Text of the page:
During the late 1960s a young Canadian city analyst called David Dreman lost much of his personal wealth by investing in glamour stocks. Ten years later, he was running his own investment firm, which at its peak was handling $22bn of client cash. Learning from his early experiences, Dreman developed his own brand of contrarian investing, throwing out conventional wisdom and looking for shares that nobody else wanted. It’s a philosophy that made him a wealthy man and continues to have a major influence on investors.
Losing money in popular shares led Dreman to focus on finding value in the market by deliberately acting against the herd. He wanted out-of-favour stocks in beaten down sectors where they could be snapped up on the cheap. He judged that other investors would often overlook these opportunities and that, over time, his shares would be in the money. To find them, he concentrated on the cheapest 20% of stocks in the market based on metrics like price-to-earnings (PER), price-to-book and price-to-cash flow. He also put a major emphasis on stocks with above average dividend yields. For added protection, Dreman employed rigorous fundamental analysis, avoiding the smallest companies and looking for signs of earnings growth and financial strength as well (you can read more about the strategy here).
In his book Contrarian Investment Strategies, Dreman advised investors to do away with the traditional tools of ‘overly optimistic’ broker forecasts, technical analysis and ‘timing’ the market. Instead, he suggested that being realistic about the potential downside of an investment, being patient and avoiding highly priced shares were more important. At Stockopedia we track four Dreman-inspired screens using different valuation measures and some of them are producing interesting ideas, particularly the David Dreman High Dividend screen, which has returned a strong 31.1% over the past 12 months.
The dividend strategy focuses on the top 20% highest yielding stocks in the market with strong financial health and growth characteristics. Among those in the current portfolio (and still qualifying for the screen) is Russian gold producer Highland Gold Mining (LON:HGM) , where Roman Abramovic’s Millhouse Capital is a major shareholder. Well publicised falls in the price of gold have done no favours for quoted mining companies over the past 12 months, including Highland, even though the company’s net profits were up by 18% last year to £122.9 million. With its shares down almost 30% to 81p, Highland trades on a forward price-to-earnings ratio (PER) of 5.1x and its forward yield is an impressive 5.4%.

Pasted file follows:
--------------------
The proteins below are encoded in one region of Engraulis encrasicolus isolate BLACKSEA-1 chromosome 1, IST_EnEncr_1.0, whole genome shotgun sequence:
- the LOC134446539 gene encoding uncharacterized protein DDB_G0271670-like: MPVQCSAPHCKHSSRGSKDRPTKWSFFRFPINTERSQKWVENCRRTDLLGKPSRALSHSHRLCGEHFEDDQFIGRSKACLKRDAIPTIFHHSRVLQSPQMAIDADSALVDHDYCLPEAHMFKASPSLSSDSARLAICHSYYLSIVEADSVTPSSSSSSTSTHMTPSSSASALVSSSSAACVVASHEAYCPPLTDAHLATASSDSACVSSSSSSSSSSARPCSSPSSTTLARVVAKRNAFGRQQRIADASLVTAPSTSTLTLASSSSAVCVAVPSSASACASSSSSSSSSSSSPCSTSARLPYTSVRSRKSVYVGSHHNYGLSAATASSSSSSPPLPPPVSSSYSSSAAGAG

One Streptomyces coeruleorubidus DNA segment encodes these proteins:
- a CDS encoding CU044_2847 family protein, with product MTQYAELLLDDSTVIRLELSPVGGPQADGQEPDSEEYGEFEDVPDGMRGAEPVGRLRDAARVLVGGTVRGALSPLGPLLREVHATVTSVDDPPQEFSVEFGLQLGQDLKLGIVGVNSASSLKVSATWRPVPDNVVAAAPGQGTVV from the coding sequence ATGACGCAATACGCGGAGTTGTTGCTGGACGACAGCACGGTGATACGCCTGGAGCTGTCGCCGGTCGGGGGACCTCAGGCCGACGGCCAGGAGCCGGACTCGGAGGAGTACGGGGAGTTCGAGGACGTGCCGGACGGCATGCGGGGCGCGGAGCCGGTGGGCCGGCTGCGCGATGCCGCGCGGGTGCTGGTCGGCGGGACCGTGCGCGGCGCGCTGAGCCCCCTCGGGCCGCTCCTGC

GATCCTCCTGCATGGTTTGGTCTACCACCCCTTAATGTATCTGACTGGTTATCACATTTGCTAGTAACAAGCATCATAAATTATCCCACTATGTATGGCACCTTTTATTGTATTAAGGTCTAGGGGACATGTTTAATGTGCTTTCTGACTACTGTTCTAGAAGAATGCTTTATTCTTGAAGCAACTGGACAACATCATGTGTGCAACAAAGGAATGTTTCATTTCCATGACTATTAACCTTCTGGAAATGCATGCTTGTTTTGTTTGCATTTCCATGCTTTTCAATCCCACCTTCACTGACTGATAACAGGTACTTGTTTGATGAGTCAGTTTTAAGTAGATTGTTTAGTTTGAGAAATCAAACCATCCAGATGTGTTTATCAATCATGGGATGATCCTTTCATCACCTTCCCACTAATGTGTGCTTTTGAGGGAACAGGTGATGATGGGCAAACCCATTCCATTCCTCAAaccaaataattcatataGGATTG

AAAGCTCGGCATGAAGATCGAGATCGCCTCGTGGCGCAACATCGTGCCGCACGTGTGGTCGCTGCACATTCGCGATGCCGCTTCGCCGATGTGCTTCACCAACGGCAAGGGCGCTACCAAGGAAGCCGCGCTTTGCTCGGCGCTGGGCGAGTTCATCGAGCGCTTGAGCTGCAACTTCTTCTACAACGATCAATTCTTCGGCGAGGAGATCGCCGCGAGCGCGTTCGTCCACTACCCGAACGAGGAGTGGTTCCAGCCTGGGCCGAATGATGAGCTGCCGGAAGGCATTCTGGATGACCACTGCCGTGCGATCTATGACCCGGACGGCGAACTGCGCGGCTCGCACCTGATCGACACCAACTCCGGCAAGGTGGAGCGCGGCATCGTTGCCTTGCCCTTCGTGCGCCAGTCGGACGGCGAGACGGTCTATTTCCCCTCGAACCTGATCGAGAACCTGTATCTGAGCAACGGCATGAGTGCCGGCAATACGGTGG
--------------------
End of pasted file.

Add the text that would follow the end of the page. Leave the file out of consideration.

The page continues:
Also appearing on the list is clothing and home furnishings retailer Laura Ashley Holdings (LON:ALY) . Paul Scott covered the company when it announced its full year results in March and since then its shares have dipped by 10% to 26.6p, pulling down the rolling PER to 12.6x. Laura Ashley boasts an eye-catching forward dividend yield of 7.5% but last year’s payout was only covered by 1.1x earnings, meaning that just about everything it made was paid out to shareholders. That would ordinarily be a serious red flag for dividend hunters but with growing sales and profits last year and some positive fundamental momentum (as illustrated by an F-Score of 7/9), it could represent more interest to contrarians.
Among the larger stocks in the portfolio is engineering consultancy Amec (LON:AMEC) , which has seen an unremarkable share price performance this year compared to the market. In 2012 Amec grew its pre-tax profits by 2% to £263 million and said it was on track to achieve its targeted EPS of greater than 100p ahead of 2015. At 1079p per share, the company trades on a PER of 11.5x and boasts a forward yield of nearly 4% – indeed, the dividend is set to rise by 20% this year.
The smallest qualifying stock on the screen is £163 million market cap communications services group Alternative Networks (LON:AN.) , where net profits have been growing steadily since 2009 and last year came in at £9.8 million. Shares in the company have risen by 13% to 336p this year and its forward yield stands at 4.1%, with a policy in place to grow dividends by at least 10% in 2013 and 2014. Alternative Networks recently reported slight declines in its headline figures at the half year but said tough trading conditions were beginning to ease.
Dreman’s contrarian approach
Dreman’s reputation as a hugely successful contrarian investor came under considerable strain during the economic collapse of 2007. At the time his funds were heavily invested in banking shares because of what he perceived as their attractive valuations. While the fund was hit hard by the fallout of the credit crunch, Dreman insisted on holding on to those banking shares and went on the perform exceptionally well against the market as they recovered. His willingness to act against the herd once again proved that focusing on value and having confidence in those shares is an effective strategy.
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